Crude oil price hits $65.85 per barrel after OPEC, Non-OPEC meeting

•Energy bank needed to grow sector – Analysts

By Udeme Akpan & Ediri Ejoh

Amidst consistent underperformance since this year, the Federal Government has indicated that it was rebuilding the upstream sector to ramp up crude oil production by 100 percent to 3.0 million barrels per day, up from average 1.5 million since this year.

The government also indicated its commitment to the realisation of 40 billion barrels oil reserves, despite missing the December 2020 date for the targeted reserve.

Speaking at the International Conference and Exhibition of the Nigerian Association of Petroleum Explorationists (NAPE) in Lagos, Chief Executive, Nigeria Upstream Petroleum Regulatory Commission, Engr. Gbenga Komolafe, said the targets were hindered by some problems, including oil theft, insecurity and aging facilities.

He stated: “As the upstream technical and commercial regulator, we are committed to addressing these issues to increase our reserves to 40 billion barrels and raise our production to three (3) million barrels per day.

“As the upstream technical and commercial regulator, we are committed to addressing these issues to increase our reserves to 40 billion barrels and raise our production to three (3) million barrels per day.”

He said the government would work towards increased Public Private Partnership (PPP), involving the security agencies, private operators and other stakeholders to address the challenging issues of crude oil theft, sabotage & pipeline vandalism.

The NUPRC boss also harped on, “Collaborative efforts between operators, communities and the deployment of state-of-the-art technology to monitor pipelines in remote areas is on course. Already, as a commission, we have commenced consultation with relevant stakeholders towards the achievement of these objectives. A more aggressive policy on routine Asset Integrity Management to cub crude leakages and spills caused by aging facilities will be adopted”.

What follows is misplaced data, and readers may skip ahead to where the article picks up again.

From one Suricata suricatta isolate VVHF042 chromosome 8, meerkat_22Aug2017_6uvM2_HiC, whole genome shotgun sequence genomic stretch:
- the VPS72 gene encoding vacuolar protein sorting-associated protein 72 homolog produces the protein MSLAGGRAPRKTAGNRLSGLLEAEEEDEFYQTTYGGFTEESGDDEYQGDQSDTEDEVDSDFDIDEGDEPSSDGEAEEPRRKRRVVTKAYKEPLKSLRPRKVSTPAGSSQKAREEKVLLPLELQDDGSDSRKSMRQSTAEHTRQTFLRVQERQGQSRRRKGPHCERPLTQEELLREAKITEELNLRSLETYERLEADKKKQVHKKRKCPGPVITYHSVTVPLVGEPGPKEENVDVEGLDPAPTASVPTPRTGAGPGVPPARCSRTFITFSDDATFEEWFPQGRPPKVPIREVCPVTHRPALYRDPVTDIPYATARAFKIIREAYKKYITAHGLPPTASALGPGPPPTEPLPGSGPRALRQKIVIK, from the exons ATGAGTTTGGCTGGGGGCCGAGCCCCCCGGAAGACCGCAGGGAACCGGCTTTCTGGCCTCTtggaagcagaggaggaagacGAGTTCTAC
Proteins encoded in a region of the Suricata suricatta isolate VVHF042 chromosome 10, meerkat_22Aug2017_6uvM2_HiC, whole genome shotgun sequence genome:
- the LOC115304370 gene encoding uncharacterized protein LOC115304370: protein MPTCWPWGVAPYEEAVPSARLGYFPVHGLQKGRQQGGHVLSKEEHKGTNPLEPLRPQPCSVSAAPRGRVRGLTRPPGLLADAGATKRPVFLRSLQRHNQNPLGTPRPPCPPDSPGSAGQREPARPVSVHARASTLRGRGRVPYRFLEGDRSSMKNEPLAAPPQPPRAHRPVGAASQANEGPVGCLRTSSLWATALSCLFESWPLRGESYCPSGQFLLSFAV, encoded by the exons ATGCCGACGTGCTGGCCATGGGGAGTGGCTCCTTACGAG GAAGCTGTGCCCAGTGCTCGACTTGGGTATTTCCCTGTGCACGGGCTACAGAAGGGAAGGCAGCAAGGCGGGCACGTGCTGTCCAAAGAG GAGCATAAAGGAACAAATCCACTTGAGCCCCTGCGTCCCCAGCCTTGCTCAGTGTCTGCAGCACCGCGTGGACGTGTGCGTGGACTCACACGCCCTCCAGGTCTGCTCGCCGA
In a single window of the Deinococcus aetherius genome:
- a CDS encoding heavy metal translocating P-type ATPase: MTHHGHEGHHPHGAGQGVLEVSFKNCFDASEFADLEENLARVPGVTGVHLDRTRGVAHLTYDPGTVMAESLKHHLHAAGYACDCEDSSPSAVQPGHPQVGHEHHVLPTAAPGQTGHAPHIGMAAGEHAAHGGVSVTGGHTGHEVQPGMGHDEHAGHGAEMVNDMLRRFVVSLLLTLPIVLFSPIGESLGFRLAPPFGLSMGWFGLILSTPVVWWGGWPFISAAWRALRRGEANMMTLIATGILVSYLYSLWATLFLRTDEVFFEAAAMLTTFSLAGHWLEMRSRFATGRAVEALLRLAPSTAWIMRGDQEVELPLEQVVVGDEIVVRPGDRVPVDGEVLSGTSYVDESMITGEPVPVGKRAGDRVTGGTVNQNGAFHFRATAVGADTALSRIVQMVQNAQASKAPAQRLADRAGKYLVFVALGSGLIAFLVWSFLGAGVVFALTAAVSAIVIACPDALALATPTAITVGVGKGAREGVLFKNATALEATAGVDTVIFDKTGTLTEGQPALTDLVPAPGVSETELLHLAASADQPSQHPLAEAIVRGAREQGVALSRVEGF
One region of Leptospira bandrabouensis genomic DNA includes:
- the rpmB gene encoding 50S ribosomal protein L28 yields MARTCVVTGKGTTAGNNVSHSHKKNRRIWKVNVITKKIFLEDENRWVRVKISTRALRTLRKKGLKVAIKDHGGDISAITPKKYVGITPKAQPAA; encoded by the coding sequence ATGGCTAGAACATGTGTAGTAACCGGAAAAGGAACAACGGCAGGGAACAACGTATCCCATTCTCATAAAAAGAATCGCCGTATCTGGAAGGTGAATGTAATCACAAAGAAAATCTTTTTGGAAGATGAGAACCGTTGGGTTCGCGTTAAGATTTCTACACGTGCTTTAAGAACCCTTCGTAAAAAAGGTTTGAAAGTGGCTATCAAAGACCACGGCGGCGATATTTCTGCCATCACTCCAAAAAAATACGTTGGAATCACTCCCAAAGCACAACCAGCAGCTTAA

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Speaking on other initiatives, he said, “We have an initiative to reduce the cost of production while also bench marking cost across terrain is ongoing. We are making provisions to incentivize drilling targets at deeper horizons and to also provide Guidelines to ensure seismic acquisition design to image deep plays.

“Attractive incentive is being made to encourage multi-client and speculative data companies to acquire state-of-the-art data in open acreage to facilitate exploration activities.”

Energy bank needed

Meanwhile, operators have called on the Federal Government to establish an energy bank with the aim of providing indigenous companies with funds to develop oil and gas assets.

Speaking on impact of the Petroleum Industry Act, PIA, Senior Partner & Africa Energy Tax Lead, Deloitte Nigeria, Olumide Esan, said indigenous oil and gas investors who are acquiring assets of the International Oil Companies, IOCs, need energy bank that will provide funds at lower interest rates for them to develop their onshore operations.

Speaking also, a retired Geologist and Energy Consultant, Dr. Kenny Ladipo,  stated  that a buffer  should  be in place as a strategy to address the funding challenges facing indigenous oil and gas investors.

He stated that major oil and gas assets and resources will be stranded if urgent provisions through funding and incentives are not made available for indigenous players to develop the country’s vast reserves of oil and gas.

Vanguard News Nigeria

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